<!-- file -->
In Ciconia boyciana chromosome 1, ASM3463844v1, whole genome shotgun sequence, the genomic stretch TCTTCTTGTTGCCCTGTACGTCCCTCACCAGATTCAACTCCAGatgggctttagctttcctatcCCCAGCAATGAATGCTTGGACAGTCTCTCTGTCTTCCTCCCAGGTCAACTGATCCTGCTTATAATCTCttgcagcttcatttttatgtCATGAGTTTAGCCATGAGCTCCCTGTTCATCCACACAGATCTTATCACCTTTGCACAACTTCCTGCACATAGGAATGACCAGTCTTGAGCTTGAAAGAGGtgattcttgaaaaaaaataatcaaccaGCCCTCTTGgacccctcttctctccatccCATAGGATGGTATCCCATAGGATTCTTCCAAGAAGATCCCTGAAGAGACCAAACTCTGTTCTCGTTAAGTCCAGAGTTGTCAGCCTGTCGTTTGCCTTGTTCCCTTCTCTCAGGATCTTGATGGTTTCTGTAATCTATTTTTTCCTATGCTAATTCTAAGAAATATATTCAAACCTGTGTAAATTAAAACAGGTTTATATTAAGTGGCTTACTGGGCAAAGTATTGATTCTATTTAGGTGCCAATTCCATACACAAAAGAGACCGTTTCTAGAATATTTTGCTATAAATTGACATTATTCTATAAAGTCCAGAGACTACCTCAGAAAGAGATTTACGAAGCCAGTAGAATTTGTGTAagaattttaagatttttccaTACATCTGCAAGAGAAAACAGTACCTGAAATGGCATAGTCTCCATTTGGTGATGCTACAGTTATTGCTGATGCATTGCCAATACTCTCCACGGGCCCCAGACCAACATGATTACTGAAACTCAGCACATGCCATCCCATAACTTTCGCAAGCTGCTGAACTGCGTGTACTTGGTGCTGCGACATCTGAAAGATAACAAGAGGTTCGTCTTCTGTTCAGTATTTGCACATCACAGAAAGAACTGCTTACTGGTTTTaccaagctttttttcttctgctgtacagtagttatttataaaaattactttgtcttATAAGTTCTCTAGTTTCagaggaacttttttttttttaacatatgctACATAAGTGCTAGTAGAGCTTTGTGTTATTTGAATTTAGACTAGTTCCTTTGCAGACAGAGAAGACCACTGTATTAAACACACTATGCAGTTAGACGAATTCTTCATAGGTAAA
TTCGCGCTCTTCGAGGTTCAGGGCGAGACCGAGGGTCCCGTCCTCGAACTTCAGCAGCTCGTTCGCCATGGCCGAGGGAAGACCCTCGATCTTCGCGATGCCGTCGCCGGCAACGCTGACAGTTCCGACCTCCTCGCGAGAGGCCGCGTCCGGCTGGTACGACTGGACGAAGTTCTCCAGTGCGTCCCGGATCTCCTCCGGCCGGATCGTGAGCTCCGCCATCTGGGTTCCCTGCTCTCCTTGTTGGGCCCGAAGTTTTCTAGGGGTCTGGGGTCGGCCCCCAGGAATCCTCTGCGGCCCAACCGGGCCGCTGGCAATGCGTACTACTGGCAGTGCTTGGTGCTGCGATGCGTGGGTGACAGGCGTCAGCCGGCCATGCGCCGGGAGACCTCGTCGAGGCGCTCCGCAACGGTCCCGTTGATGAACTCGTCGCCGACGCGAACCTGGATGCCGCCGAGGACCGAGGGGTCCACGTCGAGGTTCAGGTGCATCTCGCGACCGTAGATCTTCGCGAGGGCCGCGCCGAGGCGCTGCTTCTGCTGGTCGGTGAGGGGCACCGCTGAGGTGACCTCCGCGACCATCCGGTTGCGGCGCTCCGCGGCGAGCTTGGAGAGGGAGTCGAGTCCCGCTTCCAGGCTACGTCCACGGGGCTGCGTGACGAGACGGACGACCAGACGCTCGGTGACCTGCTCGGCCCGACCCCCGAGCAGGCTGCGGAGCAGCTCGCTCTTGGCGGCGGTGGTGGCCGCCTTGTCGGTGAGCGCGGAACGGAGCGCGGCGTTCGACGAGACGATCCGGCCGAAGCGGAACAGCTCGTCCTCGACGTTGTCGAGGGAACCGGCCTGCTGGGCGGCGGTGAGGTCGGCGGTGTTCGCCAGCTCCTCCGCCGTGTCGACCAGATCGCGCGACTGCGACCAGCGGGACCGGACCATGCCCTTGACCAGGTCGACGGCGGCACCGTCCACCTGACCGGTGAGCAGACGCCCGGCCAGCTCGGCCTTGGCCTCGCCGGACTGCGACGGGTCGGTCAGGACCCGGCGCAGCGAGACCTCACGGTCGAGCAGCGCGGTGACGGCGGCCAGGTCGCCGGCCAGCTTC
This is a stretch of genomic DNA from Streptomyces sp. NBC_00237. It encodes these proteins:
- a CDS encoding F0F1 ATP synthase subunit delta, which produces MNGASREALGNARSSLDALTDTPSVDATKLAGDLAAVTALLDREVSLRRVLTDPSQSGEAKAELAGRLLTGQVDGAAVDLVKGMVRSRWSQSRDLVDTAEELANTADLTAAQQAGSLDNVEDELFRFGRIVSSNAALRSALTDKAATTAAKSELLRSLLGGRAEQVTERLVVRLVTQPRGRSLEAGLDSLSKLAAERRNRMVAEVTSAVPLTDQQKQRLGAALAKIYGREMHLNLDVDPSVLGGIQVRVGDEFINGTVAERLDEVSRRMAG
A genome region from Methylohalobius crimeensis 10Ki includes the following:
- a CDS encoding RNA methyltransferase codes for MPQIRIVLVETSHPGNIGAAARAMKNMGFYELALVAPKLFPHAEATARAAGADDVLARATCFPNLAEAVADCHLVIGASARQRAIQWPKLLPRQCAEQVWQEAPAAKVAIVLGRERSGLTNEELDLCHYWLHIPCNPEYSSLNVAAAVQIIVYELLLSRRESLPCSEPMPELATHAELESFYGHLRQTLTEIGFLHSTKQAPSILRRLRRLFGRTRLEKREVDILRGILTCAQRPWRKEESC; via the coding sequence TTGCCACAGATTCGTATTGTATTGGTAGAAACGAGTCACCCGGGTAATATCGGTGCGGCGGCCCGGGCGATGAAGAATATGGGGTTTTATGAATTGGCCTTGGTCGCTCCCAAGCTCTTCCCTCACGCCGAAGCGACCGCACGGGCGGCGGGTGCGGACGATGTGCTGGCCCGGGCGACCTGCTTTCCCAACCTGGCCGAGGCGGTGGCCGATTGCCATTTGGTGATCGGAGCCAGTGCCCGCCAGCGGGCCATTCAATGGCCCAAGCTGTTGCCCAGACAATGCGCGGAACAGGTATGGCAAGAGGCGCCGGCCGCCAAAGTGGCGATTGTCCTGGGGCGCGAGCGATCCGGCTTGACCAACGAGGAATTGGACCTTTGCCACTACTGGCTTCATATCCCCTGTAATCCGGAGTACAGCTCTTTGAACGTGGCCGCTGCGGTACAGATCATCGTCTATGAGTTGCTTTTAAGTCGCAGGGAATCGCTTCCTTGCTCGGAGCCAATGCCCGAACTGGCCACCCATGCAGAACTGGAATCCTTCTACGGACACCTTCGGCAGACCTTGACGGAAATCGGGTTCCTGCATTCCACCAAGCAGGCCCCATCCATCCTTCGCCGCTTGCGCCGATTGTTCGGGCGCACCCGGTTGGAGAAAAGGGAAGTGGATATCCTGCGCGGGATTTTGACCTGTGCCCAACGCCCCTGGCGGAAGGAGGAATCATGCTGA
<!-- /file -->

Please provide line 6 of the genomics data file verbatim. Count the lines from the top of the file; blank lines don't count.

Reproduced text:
- a CDS encoding RNA methyltransferase codes for MPQIRIVLVETSHPGNIGAAARAMKNMGFYELALVAPKLFPHAEATARAAGADDVLARATCFPNLAEAVADCHLVIGASARQRAIQWPKLLPRQCAEQVWQEAPAAKVAIVLGRERSGLTNEELDLCHYWLHIPCNPEYSSLNVAAAVQIIVYELLLSRRESLPCSEPMPELATHAELESFYGHLRQTLTEIGFLHSTKQAPSILRRLRRLFGRTRLEKREVDILRGILTCAQRPWRKEESC; via the coding sequence TTGCCACAGATTCGTATTGTATTGGTAGAAACGAGTCACCCGGGTAATATCGGTGCGGCGGCCCGGGCGATGAAGAATATGGGGTTTTATGAATTGGCCTTGGTCGCTCCCAAGCTCTTCCCTCACGCCGAAGCGACCGCACGGGCGGCGGGTGCGGACGATGTGCTGGCCCGGGCGACCTGCTTTCCCAACCTGGCCGAGGCGGTGGCCGATTGCCATTTGGTGATCGGAGCCAGTGCCCGCCAGCGGGCCATTCAATGGCCCAAGCTGTTGCCCAGACAATGCGCGGAACAGGTATGGCAAGAGGCGCCGGCCGCCAAAGTGGCGATTGTCCTGGGGCGCGAGCGATCCGGCTTGACCAACGAGGAATTGGACCTTTGCCACTACTGGCTTCATATCCCCTGTAATCCGGAGTACAGCTCTTTGAACGTGGCCGCTGCGGTACAGATCATCGTCTATGAGTTGCTTTTAAGTCGCAGGGAATCGCTTCCTTGCTCGGAGCCAATGCCCGAACTGGCCACCCATGCAGAACTGGAATCCTTCTACGGACACCTTCGGCAGACCTTGACGGAAATCGGGTTCCTGCATTCCACCAAGCAGGCCCCATCCATCCTTCGCCGCTTGCGCCGATTGTTCGGGCGCACCCGGTTGGAGAAAAGGGAAGTGGATATCCTGCGCGGGATTTTGACCTGTGCCCAACGCCCCTGGCGGAAGGAGGAATCATGCTGA